SA bonds weaker as earlier spike fizzles out
South African government bonds weakened sharply again on Wednesday afternoon after firming 15 basis points in early morning trade.
Trade was volatile as the market sought direction on expected future yields, brought about by a market conviction that the US Federal Reserve was set to hike interest rates more aggressively.
"As rates in the US continue to drift higher, we expect local bonds to follow suit by trading on the back foot," said Rand Merchant Bank (RMB) analyst Michelle Wohlberg.
Analysts said global bonds remained vulnerable to a stronger dollar, with the euro weakening to $1.1777 from $1.1838 earlier.
After staging their sharpest one-day gain since March 2017 on Tuesday, US treasuries were stable on Wednesday, Dow Jones Newswires reported.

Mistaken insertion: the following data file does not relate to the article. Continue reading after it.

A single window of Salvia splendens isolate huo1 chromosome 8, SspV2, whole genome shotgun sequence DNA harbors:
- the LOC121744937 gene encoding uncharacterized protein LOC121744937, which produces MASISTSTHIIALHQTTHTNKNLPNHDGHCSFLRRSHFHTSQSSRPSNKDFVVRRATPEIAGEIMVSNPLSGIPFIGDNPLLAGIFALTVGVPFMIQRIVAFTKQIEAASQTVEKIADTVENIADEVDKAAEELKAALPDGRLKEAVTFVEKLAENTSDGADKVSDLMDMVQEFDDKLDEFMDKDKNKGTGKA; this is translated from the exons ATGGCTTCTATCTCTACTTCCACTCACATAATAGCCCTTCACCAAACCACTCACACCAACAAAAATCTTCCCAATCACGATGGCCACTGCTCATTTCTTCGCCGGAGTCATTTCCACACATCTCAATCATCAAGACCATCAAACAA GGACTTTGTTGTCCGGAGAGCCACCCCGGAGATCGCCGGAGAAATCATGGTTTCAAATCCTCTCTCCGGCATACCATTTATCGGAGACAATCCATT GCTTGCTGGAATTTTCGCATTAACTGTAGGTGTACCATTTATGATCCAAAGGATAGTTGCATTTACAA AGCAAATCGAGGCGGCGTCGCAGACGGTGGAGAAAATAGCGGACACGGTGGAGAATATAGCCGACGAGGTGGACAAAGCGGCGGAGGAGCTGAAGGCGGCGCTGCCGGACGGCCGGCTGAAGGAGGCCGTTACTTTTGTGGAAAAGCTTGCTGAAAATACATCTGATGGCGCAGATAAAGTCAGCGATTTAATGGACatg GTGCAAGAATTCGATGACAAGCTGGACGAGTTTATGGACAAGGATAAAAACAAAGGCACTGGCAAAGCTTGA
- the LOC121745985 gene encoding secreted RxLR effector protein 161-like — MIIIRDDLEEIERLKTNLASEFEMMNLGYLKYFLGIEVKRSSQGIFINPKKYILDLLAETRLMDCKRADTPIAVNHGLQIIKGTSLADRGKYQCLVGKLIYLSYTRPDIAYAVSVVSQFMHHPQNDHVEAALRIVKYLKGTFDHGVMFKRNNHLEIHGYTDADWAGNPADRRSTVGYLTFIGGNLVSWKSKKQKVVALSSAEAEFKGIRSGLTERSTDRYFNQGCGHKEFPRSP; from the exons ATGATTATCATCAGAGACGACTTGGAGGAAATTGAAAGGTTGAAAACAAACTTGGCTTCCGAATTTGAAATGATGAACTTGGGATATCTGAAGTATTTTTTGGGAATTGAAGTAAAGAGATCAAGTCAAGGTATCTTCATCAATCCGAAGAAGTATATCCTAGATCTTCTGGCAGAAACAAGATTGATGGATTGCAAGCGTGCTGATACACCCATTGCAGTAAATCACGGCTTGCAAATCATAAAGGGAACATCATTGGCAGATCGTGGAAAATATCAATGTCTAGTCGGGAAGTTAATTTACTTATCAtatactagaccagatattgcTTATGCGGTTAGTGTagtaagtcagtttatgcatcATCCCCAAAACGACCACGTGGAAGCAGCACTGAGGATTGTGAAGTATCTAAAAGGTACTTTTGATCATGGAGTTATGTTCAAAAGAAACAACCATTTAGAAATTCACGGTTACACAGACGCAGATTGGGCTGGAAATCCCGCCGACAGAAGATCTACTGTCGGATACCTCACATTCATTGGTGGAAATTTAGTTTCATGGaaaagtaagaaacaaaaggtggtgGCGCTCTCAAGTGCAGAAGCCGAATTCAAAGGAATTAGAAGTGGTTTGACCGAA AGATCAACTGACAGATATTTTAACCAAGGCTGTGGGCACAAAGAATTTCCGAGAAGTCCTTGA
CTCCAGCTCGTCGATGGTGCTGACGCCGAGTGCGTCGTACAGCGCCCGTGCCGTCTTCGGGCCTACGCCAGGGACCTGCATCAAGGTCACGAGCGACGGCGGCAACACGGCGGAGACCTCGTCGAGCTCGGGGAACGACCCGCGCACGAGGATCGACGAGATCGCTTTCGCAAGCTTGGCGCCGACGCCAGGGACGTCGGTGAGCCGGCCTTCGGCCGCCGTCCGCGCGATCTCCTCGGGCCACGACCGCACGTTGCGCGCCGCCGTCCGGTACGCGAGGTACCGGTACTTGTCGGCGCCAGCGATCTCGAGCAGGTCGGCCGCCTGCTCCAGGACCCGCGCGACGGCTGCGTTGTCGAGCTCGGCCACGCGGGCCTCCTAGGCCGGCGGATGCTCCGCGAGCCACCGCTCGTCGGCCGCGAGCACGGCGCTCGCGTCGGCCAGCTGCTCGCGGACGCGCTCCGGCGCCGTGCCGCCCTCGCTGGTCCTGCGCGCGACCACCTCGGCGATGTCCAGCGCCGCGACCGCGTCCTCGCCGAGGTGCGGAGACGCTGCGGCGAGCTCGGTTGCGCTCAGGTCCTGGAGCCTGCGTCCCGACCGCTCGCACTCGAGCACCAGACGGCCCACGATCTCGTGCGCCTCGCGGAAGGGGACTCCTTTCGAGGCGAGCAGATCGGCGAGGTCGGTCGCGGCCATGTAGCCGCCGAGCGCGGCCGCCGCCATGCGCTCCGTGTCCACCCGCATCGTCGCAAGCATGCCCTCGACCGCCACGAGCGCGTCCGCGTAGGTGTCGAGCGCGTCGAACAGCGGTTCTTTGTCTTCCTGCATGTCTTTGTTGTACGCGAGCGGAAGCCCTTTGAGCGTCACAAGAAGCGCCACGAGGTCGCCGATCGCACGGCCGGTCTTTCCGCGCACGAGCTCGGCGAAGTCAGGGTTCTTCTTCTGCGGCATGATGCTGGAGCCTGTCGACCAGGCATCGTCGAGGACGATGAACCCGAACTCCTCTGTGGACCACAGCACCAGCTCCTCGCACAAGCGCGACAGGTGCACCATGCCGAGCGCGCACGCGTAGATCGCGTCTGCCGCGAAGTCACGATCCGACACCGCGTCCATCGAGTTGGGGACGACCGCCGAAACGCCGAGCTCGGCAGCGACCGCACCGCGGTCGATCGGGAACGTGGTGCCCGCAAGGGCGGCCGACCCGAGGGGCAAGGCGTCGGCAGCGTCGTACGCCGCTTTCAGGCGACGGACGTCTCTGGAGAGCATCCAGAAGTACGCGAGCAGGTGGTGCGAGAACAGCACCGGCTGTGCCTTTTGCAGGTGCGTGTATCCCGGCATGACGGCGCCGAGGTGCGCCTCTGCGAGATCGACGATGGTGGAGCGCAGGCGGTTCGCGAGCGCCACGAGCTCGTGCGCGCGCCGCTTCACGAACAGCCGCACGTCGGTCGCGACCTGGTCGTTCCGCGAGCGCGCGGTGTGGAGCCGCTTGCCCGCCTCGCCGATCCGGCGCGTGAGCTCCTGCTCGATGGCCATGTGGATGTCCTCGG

Everything points to the dollar rising further, ING analysts said in a note. "With our rates strategy team feeling there is little to stop US 10-year treasury yields pushing to 3.20%, momentum would certainly seem to back a further dollar advance."
At 3pm, the R186 was bid at 8.5% from 8.475%, after firming to 8.32% in early morning trade, according to Iress data. The R207 was at 7.39% from 7.345%. The rand was at R12.4861 to the dollar from R12.5662.
The US 10-year was last seen at 3.0604% from 3.0751% and the German 10-year at 0.5877% from 0.6435%.
The earlier improvement in the local bond market came as Treasury announced it had successfully placed $2bn worth of notes in international markets, maturing in 2030 and 2048. The transaction was more than 1.7 times over-subscribed in aggregate with investor demand from across all the major financial centres in the US, Europe, the UK, Middle East and Asia, Treasury said in a statement.